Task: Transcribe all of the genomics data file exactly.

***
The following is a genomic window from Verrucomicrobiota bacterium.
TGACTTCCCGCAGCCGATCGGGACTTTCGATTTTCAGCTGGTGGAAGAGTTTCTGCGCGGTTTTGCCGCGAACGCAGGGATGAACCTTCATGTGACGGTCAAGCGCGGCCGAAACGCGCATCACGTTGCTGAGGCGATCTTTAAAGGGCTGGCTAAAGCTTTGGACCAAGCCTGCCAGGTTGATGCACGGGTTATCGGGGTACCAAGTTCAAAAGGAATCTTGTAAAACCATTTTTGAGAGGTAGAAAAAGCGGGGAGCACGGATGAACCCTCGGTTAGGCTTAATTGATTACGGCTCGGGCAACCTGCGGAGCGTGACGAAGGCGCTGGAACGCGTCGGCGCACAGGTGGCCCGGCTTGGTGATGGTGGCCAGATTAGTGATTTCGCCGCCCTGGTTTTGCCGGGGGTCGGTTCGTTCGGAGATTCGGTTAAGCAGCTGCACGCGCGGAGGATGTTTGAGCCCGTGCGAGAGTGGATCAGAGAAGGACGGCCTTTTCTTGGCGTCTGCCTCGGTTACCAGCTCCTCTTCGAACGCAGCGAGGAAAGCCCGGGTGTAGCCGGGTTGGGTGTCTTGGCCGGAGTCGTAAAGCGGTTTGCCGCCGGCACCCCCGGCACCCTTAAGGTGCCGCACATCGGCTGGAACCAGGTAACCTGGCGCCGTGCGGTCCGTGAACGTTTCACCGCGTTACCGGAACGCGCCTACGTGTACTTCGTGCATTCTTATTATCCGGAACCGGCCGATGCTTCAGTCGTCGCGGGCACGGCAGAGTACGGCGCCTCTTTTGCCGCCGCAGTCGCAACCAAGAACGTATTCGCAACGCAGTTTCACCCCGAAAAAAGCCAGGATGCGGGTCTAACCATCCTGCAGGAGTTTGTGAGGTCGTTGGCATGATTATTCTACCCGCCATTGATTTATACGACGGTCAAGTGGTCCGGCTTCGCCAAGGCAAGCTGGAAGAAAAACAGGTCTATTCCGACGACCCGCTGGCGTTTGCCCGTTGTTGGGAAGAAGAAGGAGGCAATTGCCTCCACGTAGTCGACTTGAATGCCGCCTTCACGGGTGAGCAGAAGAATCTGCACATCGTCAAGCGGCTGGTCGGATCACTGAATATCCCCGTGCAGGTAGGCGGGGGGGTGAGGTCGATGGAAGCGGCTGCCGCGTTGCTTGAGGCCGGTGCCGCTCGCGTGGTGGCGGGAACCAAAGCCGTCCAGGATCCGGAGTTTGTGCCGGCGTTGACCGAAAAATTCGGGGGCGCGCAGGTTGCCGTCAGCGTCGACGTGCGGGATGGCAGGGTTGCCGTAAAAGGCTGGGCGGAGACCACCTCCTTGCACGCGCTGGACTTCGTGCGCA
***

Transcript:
The following is a genomic window from Verrucomicrobiota bacterium.
TGACTTCCCGCAGCCGATCGGGACTTTCGATTTTCAGCTGGTGGAAGAGTTTCTGCGCGGTTTTGCCGCGAACGCAGGGATGAACCTTCATGTGACGGTCAAGCGCGGCCGAAACGCGCATCACGTTGCTGAGGCGATCTTTAAAGGGCTGGCTAAAGCTTTGGACCAAGCCTGCCAGGTTGATGCACGGGTTATCGGGGTACCAAGTTCAAAAGGAATCTTGTAAAACCATTTTTGAGAGGTAGAAAAAGCGGGGAGCACGGATGAACCCTCGGTTAGGCTTAATTGATTACGGCTCGGGCAACCTGCGGAGCGTGACGAAGGCGCTGGAACGCGTCGGCGCACAGGTGGCCCGGCTTGGTGATGGTGGCCAGATTAGTGATTTCGCCGCCCTGGTTTTGCCGGGGGTCGGTTCGTTCGGAGATTCGGTTAAGCAGCTGCACGCGCGGAGGATGTTTGAGCCCGTGCGAGAGTGGATCAGAGAAGGACGGCCTTTTCTTGGCGTCTGCCTCGGTTACCAGCTCCTCTTCGAACGCAGCGAGGAAAGCCCGGGTGTAGCCGGGTTGGGTGTCTTGGCCGGAGTCGTAAAGCGGTTTGCCGCCGGCACCCCCGGCACCCTTAAGGTGCCGCACATCGGCTGGAACCAGGTAACCTGGCGCCGTGCGGTCCGTGAACGTTTCACCGCGTTACCGGAACGCGCCTACGTGTACTTCGTGCATTCTTATTATCCGGAACCGGCCGATGCTTCAGTCGTCGCGGGCACGGCAGAGTACGGCGCCTCTTTTGCCGCCGCAGTCGCAACCAAGAACGTATTCGCAACGCAGTTTCACCCCGAAAAAAGCCAGGATGCGGGTCTAACCATCCTGCAGGAGTTTGTGAGGTCGTTGGCATGATTATTCTACCCGCCATTGATTTATACGACGGTCAAGTGGTCCGGCTTCGCCAAGGCAAGCTGGAAGAAAAACAGGTCTATTCCGACGACCCGCTGGCGTTTGCCCGTTGTTGGGAAGAAGAAGGAGGCAATTGCCTCCACGTAGTCGACTTGAATGCCGCCTTCACGGGTGAGCAGAAGAATCTGCACATCGTCAAGCGGCTGGTCGGATCACTGAATATCCCCGTGCAGGTAGGCGGGGGGGTGAGGTCGATGGAAGCGGCTGCCGCGTTGCTTGAGGCCGGTGCCGCTCGCGTGGTGGCGGGAACCAAAGCCGTCCAGGATCCGGAGTTTGTGCCGGCGTTGACCGAAAAATTCGGGGGCGCGCAGGTTGCCGTCAGCGTCGACGTGCGGGATGGCAGGGTTGCCGTAAAAGGCTGGGCGGAGACCACCTCCTTGCACGCGCTGGACTTCGTGCGCA